Democratic debate shows why we need queer media

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Most weeks, someone asks me on social media why I “waste my time” writing for the queer press. I write predominantly for the mainstream press, but I have never stopped writing for the queer press because the stories of our LGBTQ lives must be told, and there is no one else to tell those stories but us. We’re losing the queer press — PGN and Bay Area Reporter are anomalies as independent newspapers that have never ceased publication since the 1970s. There were more closings of queer publications in 2019 than in any other year, and, according to an investigative piece last week by Maya Kosoff, 3,385 American journalists lost their jobs in the past 12 months. A dozen I know are LGBTQ.

Yet we need LGBTQ voices telling our stories more than ever. After the Dec. 19 Democratic debate, an LGBTQ exchange— and how rudimentary it was — was not a “hot takeaway” on any mainstream media list.

Pete Buttigieg, the first out gay man to run for president, repeated a line he often says in debates and at rallies. “The Supreme Court is very personal for me, because my household, my marriage exists by the grace of a single vote on that body.”

Sen. Bernie Sanders (I-VT), was asked by moderator Yamiche Alcindor, “At least 22 transgender people were killed in the United States this year, most of them transgender women of color. Each of you has said you would push for the passage of the Equality Act, a comprehensive LGBTQ civil rights bill. But if elected, what more would you do to stop violence against transgender people?”

Sanders replied, “We need moral leadership in the White House. We need a president who will do everything humanly possible to end all forms of discrimination against the transgender community, against the African-American community, against the Latino community, and against all minorities in this country.”

He said, “But above and beyond providing the moral leadership of trying to bring our people together, what we also need for the transgender community is to make sure that health care is available to every person in this country, regardless of their sexual orientation or their needs.”

He meant gender identification, but no one corrected him.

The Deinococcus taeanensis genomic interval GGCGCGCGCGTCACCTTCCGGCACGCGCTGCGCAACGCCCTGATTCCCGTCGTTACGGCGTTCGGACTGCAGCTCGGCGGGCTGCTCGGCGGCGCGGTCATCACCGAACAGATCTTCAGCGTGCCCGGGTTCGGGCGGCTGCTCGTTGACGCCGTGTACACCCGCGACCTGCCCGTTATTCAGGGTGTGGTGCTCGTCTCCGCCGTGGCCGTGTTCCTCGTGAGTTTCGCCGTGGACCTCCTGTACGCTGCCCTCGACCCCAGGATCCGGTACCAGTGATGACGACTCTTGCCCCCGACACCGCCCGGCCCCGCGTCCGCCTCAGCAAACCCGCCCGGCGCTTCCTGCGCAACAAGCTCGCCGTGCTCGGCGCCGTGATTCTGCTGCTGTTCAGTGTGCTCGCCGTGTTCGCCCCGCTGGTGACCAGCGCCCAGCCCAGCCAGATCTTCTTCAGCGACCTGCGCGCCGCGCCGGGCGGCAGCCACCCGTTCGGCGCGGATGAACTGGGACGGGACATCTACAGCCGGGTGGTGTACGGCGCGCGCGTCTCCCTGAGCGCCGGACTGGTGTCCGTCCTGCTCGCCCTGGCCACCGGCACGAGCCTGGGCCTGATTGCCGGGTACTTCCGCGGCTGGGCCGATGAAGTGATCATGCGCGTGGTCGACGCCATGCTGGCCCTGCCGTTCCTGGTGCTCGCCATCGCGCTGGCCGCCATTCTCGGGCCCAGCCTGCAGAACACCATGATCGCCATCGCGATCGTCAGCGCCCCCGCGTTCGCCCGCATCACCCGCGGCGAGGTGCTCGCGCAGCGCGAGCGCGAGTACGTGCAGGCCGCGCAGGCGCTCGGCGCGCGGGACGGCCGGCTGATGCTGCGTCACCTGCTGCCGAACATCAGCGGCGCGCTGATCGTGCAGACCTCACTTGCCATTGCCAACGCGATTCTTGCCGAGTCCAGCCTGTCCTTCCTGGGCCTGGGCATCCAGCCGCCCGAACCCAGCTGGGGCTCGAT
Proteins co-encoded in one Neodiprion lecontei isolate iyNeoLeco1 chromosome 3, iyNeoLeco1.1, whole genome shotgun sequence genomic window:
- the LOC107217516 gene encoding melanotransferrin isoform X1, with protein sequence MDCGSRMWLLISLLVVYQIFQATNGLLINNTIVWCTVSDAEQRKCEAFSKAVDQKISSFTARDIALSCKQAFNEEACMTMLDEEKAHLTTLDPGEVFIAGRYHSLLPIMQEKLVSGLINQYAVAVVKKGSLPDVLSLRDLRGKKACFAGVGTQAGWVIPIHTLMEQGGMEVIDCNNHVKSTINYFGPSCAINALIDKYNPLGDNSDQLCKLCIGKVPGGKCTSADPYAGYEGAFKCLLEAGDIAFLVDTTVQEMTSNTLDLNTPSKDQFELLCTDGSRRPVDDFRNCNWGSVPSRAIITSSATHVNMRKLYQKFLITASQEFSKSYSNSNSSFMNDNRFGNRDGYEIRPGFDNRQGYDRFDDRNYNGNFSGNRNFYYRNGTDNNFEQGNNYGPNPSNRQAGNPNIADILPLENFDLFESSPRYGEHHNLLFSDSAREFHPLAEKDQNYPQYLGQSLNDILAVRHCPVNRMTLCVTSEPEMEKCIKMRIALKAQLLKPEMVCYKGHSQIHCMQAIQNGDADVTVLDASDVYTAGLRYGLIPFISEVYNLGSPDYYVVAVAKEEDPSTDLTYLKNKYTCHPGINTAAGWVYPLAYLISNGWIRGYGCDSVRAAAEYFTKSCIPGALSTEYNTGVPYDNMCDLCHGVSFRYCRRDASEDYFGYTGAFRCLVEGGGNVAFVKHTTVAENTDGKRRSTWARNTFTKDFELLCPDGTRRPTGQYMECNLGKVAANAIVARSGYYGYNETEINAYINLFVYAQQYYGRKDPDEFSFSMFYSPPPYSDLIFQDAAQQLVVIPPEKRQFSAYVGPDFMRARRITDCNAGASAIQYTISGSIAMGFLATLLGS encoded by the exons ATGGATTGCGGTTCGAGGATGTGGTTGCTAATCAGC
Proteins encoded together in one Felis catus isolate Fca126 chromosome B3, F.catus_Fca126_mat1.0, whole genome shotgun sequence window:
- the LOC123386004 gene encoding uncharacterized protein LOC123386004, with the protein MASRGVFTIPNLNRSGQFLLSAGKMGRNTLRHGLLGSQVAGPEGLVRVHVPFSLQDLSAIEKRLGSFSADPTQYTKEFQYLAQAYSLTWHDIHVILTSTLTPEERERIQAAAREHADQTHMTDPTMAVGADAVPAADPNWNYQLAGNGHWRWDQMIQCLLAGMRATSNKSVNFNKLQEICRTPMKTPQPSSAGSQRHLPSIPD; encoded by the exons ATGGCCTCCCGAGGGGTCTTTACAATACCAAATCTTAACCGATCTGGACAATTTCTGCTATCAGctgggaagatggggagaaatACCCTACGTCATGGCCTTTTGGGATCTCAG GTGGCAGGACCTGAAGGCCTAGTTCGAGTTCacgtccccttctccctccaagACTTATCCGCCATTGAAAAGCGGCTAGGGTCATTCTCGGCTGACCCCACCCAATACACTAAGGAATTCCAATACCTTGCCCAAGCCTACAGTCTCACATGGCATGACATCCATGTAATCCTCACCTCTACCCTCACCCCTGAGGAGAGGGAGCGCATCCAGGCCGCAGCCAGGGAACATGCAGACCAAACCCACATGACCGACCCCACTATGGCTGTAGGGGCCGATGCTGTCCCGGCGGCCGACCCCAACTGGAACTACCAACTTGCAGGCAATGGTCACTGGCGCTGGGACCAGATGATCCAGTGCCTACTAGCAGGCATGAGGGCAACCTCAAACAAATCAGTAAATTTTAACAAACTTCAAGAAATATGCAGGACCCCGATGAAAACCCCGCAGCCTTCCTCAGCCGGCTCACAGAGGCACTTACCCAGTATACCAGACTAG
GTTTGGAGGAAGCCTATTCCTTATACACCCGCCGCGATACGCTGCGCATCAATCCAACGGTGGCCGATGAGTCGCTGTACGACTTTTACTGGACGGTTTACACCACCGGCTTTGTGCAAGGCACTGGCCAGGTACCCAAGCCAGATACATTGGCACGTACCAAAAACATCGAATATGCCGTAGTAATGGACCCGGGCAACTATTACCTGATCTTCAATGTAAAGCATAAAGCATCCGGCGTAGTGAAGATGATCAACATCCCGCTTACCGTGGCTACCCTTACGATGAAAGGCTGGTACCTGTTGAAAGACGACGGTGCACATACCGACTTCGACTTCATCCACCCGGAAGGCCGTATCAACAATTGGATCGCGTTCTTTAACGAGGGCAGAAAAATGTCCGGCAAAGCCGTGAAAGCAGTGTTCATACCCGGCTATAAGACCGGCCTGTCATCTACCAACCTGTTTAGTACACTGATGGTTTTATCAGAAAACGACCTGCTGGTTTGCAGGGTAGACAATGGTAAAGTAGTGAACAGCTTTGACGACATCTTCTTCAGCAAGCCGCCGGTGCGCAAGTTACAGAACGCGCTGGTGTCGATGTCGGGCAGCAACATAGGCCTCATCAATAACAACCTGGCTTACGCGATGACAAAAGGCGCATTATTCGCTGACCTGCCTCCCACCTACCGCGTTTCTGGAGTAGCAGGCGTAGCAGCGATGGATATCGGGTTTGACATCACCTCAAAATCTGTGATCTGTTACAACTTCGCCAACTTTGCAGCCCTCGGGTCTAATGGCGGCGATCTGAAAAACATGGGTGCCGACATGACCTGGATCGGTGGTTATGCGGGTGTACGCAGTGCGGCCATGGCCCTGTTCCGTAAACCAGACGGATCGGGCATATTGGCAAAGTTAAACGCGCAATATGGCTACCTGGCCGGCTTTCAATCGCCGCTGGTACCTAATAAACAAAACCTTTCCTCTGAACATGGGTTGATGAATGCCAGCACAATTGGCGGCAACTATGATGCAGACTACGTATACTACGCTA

Sanders added, “And that is why I strongly support and have helped lead the effort for a Medicare for all single-payer program, which will provide comprehensive health care to all people, including certainly the transgender community.”

Not an answer to the question asked.

Alcindor asked Sen. Elizabeth Warren (D-MA) the same question. Warren has been one of the most outspoken candidates on LGBTQ issues and had read a list of names of murdered trans women at a town hall in September.

Warren said, “The transgender community has been marginalized in every way possible. And one thing that the president of the United States can do is lift up attention, lift up their voices, lift up their lives.”

Warren then made this promise: “I will go to the Rose Garden once every year to read the names of transgender women, of people of color, who have been killed in the past year. I will make sure that we read their names so that as a nation, we are forced to address the particular vulnerability on homelessness. I will change the rules now that put people in prison based on their birth sex identification rather than their current identification. I will do everything I can to make sure that we are an America that leaves no one behind.”

When Warren’s time was up, so was the discussion. None of the other five candidates were asked to respond. There were no questions about the 17 percent uptick in hate crimes against LGBTQ people revealed by the FBI’s annual crime report last month that I reported on here, nor the global epidemic of corrective rape of lesbians that has been reported with alarm by WHO. Nothing about the war the Trump administration is waging on LGBTQ people — I have reported more than a dozen stories on that this year. Nor about the rise in LGBTQ suicides among our youth and elderly, revealed in a report last month.

No mention when discussing immigration of the two trans women I reported had died in ICE custody, nor LGBTQ folks being denied asylum and sent back to countries that will jail and execute them.

On Twitter, trans women like HRC’s Charlotte Clymer revealed, “Elizabeth Warren’s team reached out to me eight months ago to ask about transgender rights. I’m not special. They did this with a LOT of trans folks. We found this out by talking to each other and realizing the full extent of their outreach. She knows trans issues.”

Clymer suggested that “Warren’s team focus on violence against trans women of color, particularly Black trans women, and suggested a few names. ‘Oh, we talked to them already.’ And they had. Incredibly thorough and committed to learning.”

This is the only place you will read this story about the debate — or any of the stories I mentioned not covered by the debate. If a queer reporter weren’t writing this for the queer press, you would never know about it. As Stonewall 50 draws to a close, LGBTQ people remain marginal and niche to mainstream media. We know silence = death and LGBTQ lives matter. Unless and until mainstream media “gets” that fact, the queer press isn’t just an auxiliary to the mainstream; it’s essential reporting on our lives.